A second invasion of the Cape Colony from December 1900 differed from the first in that the Boer commandos were highly mobile and almost never occupied a town, but rather spent their time harassing the British with lightning raids on supply columns, burning farmsteads, blowing up trains and railway infrastructure and taking what they needed on the move. The maze of mountains to the north and east of Graaff-Reinet were often used as a place of refuge when the pursuit actions of the British threatened to overwhelm the Commandos.
Various Commandos under the command of Commandants Scheepers, Kritzinger, Fouche, Malan, Lategan and Naude fanned out across the Cape Midlands with the express purpose of disrupting the British war effort and at the end of 1900 Graaff-Reinet was threatened with occupation by Commandant Kritzinger. Kritzinger occupied Nieu Bethesda in the mountains to the north of Graaff-Reinet with his Commando of 400 fighting men. However the arrival of 600 men of the Coldstream Guards on 31 December 1900 in Graaff-Reinet and the arrival of a further 1,400 British troops by 7 January 1901 thwarted any plans of occupation that Kritzinger may have had.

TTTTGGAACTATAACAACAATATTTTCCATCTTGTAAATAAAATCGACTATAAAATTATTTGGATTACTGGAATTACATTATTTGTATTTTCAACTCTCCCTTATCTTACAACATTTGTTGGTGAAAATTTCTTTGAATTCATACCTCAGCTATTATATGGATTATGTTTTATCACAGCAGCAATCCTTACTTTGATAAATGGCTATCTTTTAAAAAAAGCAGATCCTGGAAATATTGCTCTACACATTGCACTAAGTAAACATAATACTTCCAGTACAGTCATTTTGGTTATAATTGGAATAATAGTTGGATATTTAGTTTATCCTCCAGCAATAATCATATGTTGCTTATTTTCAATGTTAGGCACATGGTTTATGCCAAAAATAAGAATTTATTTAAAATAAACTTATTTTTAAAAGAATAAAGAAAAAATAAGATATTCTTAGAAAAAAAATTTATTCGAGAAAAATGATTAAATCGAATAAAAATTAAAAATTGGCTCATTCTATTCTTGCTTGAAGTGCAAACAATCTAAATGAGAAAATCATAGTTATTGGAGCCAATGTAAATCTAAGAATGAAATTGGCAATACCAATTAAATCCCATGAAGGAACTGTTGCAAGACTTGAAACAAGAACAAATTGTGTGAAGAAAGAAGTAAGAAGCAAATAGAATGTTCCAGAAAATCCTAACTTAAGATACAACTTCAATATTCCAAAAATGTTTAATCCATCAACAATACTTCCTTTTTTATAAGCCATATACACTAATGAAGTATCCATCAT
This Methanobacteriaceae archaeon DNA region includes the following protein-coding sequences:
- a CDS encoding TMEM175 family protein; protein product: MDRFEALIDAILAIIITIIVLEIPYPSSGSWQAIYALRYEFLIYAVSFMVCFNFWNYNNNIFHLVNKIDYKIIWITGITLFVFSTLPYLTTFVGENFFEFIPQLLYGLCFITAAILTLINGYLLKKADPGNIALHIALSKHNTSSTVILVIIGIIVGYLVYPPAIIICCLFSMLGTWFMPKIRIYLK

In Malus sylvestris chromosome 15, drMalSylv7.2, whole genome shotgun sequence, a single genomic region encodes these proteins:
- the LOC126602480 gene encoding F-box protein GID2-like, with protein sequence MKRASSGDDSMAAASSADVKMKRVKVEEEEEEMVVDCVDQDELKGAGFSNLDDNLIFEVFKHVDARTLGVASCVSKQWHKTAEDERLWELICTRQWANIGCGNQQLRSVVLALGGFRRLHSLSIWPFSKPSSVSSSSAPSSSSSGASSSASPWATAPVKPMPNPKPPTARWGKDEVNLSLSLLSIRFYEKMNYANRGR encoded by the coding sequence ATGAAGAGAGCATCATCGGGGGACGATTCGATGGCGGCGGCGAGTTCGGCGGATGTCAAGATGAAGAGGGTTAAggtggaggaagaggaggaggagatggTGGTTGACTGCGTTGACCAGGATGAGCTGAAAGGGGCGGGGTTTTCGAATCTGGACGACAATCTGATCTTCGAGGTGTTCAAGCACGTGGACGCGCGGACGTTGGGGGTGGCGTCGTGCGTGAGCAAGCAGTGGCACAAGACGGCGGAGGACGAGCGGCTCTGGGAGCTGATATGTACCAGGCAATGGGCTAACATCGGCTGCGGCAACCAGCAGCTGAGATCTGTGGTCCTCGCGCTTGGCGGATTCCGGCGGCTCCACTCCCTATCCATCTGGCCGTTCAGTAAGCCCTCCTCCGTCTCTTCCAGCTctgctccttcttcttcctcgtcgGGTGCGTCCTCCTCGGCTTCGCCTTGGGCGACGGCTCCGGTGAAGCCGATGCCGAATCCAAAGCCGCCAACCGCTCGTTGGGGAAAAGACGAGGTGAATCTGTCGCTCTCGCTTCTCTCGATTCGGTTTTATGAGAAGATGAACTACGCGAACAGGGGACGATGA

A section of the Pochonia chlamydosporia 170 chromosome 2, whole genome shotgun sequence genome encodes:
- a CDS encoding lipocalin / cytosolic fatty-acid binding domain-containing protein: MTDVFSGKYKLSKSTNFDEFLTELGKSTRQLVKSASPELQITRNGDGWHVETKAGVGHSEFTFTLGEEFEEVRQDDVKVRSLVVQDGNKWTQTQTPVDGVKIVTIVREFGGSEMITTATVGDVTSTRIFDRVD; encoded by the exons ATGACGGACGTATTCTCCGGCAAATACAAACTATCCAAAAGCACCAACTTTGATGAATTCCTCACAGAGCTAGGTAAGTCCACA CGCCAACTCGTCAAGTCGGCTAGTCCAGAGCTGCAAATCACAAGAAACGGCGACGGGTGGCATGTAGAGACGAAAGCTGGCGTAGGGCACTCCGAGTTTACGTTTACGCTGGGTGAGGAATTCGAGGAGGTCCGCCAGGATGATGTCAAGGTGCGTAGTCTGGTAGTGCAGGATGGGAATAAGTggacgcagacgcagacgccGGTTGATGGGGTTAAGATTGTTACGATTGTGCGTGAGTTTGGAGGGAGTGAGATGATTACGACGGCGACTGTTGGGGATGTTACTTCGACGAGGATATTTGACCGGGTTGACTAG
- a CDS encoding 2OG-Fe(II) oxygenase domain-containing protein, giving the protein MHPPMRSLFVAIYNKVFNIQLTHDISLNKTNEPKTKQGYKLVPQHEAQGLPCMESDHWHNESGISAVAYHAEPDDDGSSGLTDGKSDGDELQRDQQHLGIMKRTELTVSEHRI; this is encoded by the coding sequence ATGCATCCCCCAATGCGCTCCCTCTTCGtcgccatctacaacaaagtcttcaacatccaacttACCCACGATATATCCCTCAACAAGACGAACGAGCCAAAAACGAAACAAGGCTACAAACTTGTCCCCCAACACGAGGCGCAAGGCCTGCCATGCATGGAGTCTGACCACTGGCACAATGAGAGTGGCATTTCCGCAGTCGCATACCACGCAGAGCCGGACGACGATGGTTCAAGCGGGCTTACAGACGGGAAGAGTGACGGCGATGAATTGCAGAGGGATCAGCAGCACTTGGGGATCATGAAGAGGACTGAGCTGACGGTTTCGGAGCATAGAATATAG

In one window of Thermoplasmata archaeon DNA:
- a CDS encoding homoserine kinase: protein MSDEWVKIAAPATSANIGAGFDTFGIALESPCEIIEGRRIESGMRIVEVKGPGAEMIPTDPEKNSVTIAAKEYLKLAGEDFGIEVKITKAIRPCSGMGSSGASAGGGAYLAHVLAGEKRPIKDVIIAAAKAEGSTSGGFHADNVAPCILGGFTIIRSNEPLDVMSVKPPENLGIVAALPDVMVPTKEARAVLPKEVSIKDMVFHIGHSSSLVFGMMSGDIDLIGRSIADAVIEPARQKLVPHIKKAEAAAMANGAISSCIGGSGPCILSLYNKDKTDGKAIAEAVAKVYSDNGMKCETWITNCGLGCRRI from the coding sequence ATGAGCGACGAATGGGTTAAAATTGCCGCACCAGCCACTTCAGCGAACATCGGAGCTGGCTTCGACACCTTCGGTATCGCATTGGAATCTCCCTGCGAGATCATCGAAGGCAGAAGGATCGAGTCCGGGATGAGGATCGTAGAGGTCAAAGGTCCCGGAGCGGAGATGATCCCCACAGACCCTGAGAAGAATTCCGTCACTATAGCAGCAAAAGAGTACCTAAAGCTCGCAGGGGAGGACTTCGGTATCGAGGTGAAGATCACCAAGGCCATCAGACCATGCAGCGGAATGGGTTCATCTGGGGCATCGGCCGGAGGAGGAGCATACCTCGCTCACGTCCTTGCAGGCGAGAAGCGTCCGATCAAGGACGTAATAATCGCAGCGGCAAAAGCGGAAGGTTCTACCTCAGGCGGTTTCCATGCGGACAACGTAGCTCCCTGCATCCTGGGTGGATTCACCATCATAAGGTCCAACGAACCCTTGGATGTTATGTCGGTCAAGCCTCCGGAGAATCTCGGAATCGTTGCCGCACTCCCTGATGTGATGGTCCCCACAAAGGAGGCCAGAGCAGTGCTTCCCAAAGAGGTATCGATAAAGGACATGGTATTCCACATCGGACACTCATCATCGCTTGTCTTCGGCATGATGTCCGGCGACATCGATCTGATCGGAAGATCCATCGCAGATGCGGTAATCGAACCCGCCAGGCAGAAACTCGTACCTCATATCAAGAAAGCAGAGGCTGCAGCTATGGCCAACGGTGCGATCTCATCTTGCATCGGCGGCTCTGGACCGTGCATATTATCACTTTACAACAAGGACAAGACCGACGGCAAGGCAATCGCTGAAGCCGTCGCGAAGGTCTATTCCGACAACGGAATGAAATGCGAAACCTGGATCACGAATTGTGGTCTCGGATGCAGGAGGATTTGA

A loyal town guard was formed with 100 men under the command of Commandant J Gardner with Captain F Rubidge as Adjutant. Their numbers increased to 220 by March 1902.
The Town Guard freed up the British troops to take on the Boer Commandos in the district and between January and June 1901 there were a number of skirmishes between the British troops and the Commandos near Nieu Bethesda, Murraysburg, Aberdeen and Jansenville. Farming activity in the district was severely disrupted and in a desperate attempt to deprive the Boer Commandos of provisions a martial law notice issued in May 1901 decreed that “all forage including lucerne, hay, oathay, chaff, wheat, rye or barley, dried, in bundles is to be brought in Graaff-Reinet at once.”